Tuesday, December 27, 2022

Holidaze Week: It's A Gas Gas Gas!

Gas prices will probably be significantly cheaper overall next year. Yet the national average could still climb back above the $4-a-gallon threshold as soon as May, according to GasBuddy projections shared exclusively with CNN.

The good news is that GasBuddy, an app that tracks fuel prices, doesn’t expect a repeat of this year’s wild swings that at one point sent gas prices above $5 a gallon for the first time ever. That spike set off recession alarm bells, worsened inflation and crushed consumer confidence.

The national average for regular gas, a metric closely watched by Wall Street, Main Street and even the White House, is expected to drop to $3.49 a gallon in 2023, down roughly 50 cents from the average this year, according to GasBuddy.

That cooldown could prove significant, translating to families spending an average of $277 less on fuel for the year. If that holds true, total US gasoline spending would drop by about $55 billion, according to the forecast.

The bad news is GasBuddy expects the national average to climb from $3.10 a gallon today to a range of $3.52 to $4.05 in May as Americans hit the roads.

“2023 is not going to be a cakewalk for motorists. It could be expensive,” Patrick De Haan, head of petroleum analysis at GasBuddy, told CNN. “The national average could breach $4 a gallon as early as May – and that’s something that could last through much of the summer driving season.”

Gas prices typically rise heading into the summer as Americans hit the road more during the warmer weather. In addition to the pick-up in demand, refiners switch over to summer-grade gasoline, which is designed to improve air quality and costs more to produce.

The GasBuddy forecast calls for the daily national average to top out at as high as $4.25 a gallon in August before dropping towards $3 a gallon by the end of the year.

The federal government has issued similar projections to GasBuddy’s.

Earlier this month, the Energy Information Administration (EIA) said the national average is expected to average about $3.50 a gallon in 2023 as refineries continue to ramp up production of gasoline.
But even gas at $-$4.25 per gallon -- and diesel back above $5 most likely -- will continue to raise basic costs for Americans by a significant amount in 2023, and there's really no reason to believe gas will be below $3 nationally anytime soon.

Having said that, here in the NKY area, gas is $2.69 and falling, and should end up under $2.50 before too long.

But even here, diesel fuel is $3.99 a gallon, and that means shipping costs for food, clothing, electronics, everything physical delivered by truck, is going to remain expensive for the foreseeable future.

The cost of remaining a fossil fuel economy is only going to get more ruinous.

Holidaze Week: Lake Woe? Be Gone! Con't

We've now reached the "and find out" phase of Kari Lake's "election fraud" crash and burn nonsense, as confirmed Gov.-elect Katie Hobbs is seeking $500,000 in sanctions and other punishment for Lake's colossal time waste of a lawsuit.

Democratic Gov.-elect Katie Hobbs and Maricopa County filed for sanctions Monday against Republican Kari Lake, less than 48 hours after a judge ruled against Lake's efforts to have herself declared the winner of Arizona's governor race.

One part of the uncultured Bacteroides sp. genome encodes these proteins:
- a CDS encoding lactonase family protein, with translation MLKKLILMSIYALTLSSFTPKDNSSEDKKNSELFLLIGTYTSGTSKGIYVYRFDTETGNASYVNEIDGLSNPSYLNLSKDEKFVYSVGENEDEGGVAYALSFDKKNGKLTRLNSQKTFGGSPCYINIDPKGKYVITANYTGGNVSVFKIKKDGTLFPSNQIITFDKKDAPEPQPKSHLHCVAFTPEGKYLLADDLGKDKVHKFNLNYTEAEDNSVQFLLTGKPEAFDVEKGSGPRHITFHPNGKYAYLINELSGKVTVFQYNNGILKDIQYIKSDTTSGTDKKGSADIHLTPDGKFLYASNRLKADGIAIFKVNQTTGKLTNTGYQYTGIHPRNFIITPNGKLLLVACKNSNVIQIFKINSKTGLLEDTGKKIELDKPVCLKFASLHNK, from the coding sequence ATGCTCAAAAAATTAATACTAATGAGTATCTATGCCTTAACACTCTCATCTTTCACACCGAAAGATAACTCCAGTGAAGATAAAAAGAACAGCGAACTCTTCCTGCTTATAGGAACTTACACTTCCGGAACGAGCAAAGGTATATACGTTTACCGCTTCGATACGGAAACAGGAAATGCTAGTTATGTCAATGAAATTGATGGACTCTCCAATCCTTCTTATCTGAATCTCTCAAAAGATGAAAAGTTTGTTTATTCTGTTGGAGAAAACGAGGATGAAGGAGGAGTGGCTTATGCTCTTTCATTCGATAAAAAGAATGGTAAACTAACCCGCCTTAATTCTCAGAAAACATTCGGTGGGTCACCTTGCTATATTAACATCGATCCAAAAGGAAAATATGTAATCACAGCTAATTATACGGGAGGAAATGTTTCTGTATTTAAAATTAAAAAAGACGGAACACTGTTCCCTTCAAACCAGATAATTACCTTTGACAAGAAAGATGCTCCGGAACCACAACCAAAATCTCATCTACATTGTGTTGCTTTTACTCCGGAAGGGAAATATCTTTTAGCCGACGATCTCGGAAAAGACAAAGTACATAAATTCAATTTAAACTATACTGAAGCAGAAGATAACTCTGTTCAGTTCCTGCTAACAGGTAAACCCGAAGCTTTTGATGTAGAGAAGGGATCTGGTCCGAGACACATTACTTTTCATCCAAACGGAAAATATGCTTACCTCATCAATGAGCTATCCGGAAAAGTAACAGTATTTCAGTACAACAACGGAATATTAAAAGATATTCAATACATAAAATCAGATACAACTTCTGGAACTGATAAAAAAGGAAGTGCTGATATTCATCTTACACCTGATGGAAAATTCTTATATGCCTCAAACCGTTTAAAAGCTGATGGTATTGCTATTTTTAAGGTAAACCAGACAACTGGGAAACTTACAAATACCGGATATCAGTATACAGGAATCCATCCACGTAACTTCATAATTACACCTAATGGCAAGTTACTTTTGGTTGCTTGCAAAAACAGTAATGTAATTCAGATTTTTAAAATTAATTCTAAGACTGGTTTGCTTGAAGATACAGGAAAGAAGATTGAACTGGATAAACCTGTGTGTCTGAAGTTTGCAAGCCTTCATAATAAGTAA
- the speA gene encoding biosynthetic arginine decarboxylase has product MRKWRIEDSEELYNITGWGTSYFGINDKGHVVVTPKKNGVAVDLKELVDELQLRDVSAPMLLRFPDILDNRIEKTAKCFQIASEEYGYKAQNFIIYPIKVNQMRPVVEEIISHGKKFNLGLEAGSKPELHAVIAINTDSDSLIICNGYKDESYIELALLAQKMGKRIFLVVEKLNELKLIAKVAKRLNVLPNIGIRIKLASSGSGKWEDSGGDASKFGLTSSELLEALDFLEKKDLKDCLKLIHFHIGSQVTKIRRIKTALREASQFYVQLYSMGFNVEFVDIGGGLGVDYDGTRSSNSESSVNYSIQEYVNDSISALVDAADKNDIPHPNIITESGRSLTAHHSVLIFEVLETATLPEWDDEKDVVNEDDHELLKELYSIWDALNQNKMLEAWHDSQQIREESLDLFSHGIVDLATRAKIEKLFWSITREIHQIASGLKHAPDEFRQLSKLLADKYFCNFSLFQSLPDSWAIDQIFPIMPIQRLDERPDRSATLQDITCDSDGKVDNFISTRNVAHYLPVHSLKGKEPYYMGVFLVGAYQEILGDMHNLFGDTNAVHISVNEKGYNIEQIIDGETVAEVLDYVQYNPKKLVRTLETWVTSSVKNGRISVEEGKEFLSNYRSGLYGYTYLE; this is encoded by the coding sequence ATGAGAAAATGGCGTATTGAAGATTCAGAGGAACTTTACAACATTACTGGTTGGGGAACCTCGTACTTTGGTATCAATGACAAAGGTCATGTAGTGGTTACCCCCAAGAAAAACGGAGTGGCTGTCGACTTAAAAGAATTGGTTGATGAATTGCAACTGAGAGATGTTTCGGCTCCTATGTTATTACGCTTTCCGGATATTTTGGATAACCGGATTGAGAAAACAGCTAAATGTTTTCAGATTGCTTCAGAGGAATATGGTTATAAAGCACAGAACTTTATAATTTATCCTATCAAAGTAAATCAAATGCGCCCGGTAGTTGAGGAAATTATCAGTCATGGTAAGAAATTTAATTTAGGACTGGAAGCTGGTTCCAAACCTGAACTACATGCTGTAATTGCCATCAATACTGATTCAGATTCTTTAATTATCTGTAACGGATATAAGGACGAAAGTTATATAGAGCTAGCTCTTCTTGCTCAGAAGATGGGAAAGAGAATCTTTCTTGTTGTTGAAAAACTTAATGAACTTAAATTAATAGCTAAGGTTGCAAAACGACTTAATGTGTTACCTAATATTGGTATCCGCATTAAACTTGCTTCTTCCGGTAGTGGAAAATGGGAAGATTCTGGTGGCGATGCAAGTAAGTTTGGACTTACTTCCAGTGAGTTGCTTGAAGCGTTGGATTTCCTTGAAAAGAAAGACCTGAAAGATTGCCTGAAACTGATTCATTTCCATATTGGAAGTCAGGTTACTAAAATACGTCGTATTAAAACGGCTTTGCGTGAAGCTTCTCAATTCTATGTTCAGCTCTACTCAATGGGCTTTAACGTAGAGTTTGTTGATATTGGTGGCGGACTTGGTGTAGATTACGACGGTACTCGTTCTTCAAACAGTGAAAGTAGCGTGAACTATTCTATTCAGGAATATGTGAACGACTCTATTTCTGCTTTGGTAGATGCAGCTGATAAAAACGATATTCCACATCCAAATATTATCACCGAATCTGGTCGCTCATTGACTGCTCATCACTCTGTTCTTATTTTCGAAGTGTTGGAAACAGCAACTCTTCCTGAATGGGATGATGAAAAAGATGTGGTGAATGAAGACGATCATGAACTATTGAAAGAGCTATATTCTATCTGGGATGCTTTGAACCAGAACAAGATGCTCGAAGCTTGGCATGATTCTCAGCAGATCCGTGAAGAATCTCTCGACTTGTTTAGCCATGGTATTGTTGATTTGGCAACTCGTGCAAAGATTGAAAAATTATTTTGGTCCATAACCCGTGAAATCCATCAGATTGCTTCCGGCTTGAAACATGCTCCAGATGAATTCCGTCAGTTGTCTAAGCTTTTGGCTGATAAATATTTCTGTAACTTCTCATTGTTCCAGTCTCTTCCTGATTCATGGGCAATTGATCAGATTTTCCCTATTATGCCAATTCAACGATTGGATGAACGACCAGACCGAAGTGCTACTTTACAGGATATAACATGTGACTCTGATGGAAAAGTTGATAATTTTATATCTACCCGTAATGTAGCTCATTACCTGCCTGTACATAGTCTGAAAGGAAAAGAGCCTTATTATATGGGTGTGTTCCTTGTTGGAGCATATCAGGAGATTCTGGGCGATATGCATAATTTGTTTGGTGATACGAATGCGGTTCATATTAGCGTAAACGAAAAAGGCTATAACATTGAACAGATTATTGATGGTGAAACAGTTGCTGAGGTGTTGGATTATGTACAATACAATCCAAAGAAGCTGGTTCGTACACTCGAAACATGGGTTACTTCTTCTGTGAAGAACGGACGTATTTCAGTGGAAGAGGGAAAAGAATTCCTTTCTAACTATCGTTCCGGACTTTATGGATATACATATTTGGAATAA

Hobbs and the county asked for sanctions against Lake and her legal team after an Arizona judge denied Lake's bid to reverse the results of the November election in a two-day trial. Lake, a prominent election denier and Trump ally, was allowed to go to trial last week with two of her 10 claims, which alleged misconduct with ballot printers and problems with ballot chain of custody.

Maricopa County Superior Court Judge Peter Thompson denied Lake’s challenge after the trial in a 10-page ruling Saturday. He said the court did not find clear and convincing evidence of misconduct that would have changed the election results. Thompson also noted that the defendants had stated their intention to seek sanctions against Lake and ordered them to file a motion for sanctions by Monday morning.

Attorneys for Hobbs, who has been Arizona's secretary of state for four years, joined the county in its filing Monday seeking $25,050 from Lake, which includes attorney fees for Hobbs and the state’s most populous county. The county took aim at Lake’s remarks before the election indicating she would not accept the results unless she won, as well as her “groundless” and “frivolous” lawsuit after the election was certified.

“Before a single vote was counted in the 2022 general election, Kari Lake publicly stated that she would accept the results of the gubernatorial election only if she were the winning candidate,” the county said in the filing.

“But she has not simply failed to publicly acknowledge the election results. Instead, she filed a groundless, seventy-page election contest lawsuit against the Governor-Elect, the Secretary of State, and Maricopa County and several of its elected officials and employees (but no other county or its employees), thereby dragging them and this Court into this frivolous pursuit.”

Lake plans to appeal but it's a moot point as the election was duly certified and Hobbs will be sworn in on Monday as Governor. There's nothing Lake can do to prevent it, and if Lake decides she's going to do something extremely stupid and/or extralegal, I hope Hobbs doesn't hesitate to press charges.

We'll see. This should be over, but it's not going to be anytime soon, I suspect.
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